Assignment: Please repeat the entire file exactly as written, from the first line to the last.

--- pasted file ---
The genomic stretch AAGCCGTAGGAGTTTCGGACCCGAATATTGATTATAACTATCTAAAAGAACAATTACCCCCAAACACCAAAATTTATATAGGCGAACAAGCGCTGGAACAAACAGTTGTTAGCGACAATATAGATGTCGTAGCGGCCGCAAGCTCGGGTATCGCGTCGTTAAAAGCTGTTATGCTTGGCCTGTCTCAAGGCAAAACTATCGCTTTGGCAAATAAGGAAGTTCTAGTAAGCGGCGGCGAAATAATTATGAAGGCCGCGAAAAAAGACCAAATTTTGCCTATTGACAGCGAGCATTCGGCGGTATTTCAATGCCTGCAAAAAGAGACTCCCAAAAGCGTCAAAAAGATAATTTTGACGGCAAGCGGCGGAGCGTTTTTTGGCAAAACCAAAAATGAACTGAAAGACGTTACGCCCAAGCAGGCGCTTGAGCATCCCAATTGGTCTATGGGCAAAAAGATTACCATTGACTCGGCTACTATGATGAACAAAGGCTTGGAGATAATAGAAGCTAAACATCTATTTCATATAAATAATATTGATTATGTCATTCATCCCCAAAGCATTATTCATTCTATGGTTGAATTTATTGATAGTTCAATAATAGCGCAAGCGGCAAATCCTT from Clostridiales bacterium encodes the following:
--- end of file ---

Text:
The genomic stretch AAGCCGTAGGAGTTTCGGACCCGAATATTGATTATAACTATCTAAAAGAACAATTACCCCCAAACACCAAAATTTATATAGGCGAACAAGCGCTGGAACAAACAGTTGTTAGCGACAATATAGATGTCGTAGCGGCCGCAAGCTCGGGTATCGCGTCGTTAAAAGCTGTTATGCTTGGCCTGTCTCAAGGCAAAACTATCGCTTTGGCAAATAAGGAAGTTCTAGTAAGCGGCGGCGAAATAATTATGAAGGCCGCGAAAAAAGACCAAATTTTGCCTATTGACAGCGAGCATTCGGCGGTATTTCAATGCCTGCAAAAAGAGACTCCCAAAAGCGTCAAAAAGATAATTTTGACGGCAAGCGGCGGAGCGTTTTTTGGCAAAACCAAAAATGAACTGAAAGACGTTACGCCCAAGCAGGCGCTTGAGCATCCCAATTGGTCTATGGGCAAAAAGATTACCATTGACTCGGCTACTATGATGAACAAAGGCTTGGAGATAATAGAAGCTAAACATCTATTTCATATAAATAATATTGATTATGTCATTCATCCCCAAAGCATTATTCATTCTATGGTTGAATTTATTGATAGTTCAATAATAGCGCAAGCGGCAAATCCTT from Clostridiales bacterium encodes the following: